Most humans aren’t good at imagining things that don’t exist yet. Our visions of the future tend to be either wildly inaccurate, or boringly prosaic. Whether or not Henry Ford actually said it, most people probably would have asked for faster horses, because we’re not capable of conceiving of the next great technological leap forward until we’ve already seen it.
A new technology needs to be close enough to an existing one in order for people to be able to get their heads around it. If it’s genuinely innovative, radically different from anything that people have seen before, it probably won’t be successful. If we can relate it to something familiar, that gives us a foothold to be able to understand it. We see the same phenomenon everywhere. With new businesses, if you can describe your startup as ”like Uber, but for dogs”, then people have a way to get their heads around it. Cinemas are full of sequels and adaptations, and there’s a reason why so many music reviews follow the format “sounds like X meets Y” - people need a reference point. We crave the excitement of novelty, but want the comfort of familiarity. In other words, we fear change.
In order to reach point Z, we can’t just jump straight from A. Sometimes new technologies really are ahead of their time, in the sense that the world isn’t ready to accept them yet. We need waypoints along the journey - incremental change is easier for people to cope with. We probably couldn’t have gone from cine films to Netflix without being gradually led down a path via VHS (and Betamax), DVD, Blu-ray, hard disc recorders and YouTube. Similarly, we can look back at the Walkman, MiniDisc and iPod as gateway drugs to Spotify.
Some of these technologies stuck around for a few years, while others were little more than stepping stones on our journey, but we haven’t reached the end of evolution, either biologically or technologically. The things we see as state of the art now will, sooner or later, become antiquated. Later generations will view our current wonders as transitional technologies, quaint relics of progress, or perhaps at least planned obsolescence.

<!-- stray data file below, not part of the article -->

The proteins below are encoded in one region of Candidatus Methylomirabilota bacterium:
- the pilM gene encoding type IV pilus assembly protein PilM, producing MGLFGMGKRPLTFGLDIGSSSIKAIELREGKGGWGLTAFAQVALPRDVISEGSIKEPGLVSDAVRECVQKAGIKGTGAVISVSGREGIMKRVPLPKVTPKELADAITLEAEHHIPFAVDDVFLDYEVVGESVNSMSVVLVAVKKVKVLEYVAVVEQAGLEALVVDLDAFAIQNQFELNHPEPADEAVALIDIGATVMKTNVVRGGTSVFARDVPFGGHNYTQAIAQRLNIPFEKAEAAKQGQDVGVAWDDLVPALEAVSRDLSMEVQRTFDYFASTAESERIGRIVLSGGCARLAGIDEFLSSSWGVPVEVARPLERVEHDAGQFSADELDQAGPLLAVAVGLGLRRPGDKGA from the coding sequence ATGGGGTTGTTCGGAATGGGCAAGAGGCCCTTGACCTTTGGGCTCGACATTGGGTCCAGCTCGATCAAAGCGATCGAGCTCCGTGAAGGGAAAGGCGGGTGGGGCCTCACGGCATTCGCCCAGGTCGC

Nothing is permanent, no matter how much it feels like it at the time. History is full of examples of empires that would have seemed indestructible only a short while before they crumbled. Google and Facebook may currently have dominant, seemingly unassailable positions in the market, but it’s not so long ago that they were the scrappy underdogs, and things can change again.
What is the shape of things to come? If I knew that, I’d be rich, but I’ll venture one small prediction. If you were designing autonomous vehicles from scratch, you probably wouldn’t start by taking a car and putting a robot driver in it. The future is in another direction, but self-driving cars are all that our feeble minds can cope with at the moment - they’re the transitional technology that we need in order to accept the idea. Once we’ve taken that difficult first step down the road, we’ll be able to continue our journey. This is partly why the iterative nature of lean and agile is so important - we don’t know what we want until we see it (or something we realise we don’t want). A first draft is a useful strawman to build upon, something that exists so that we don’t need to imagine it.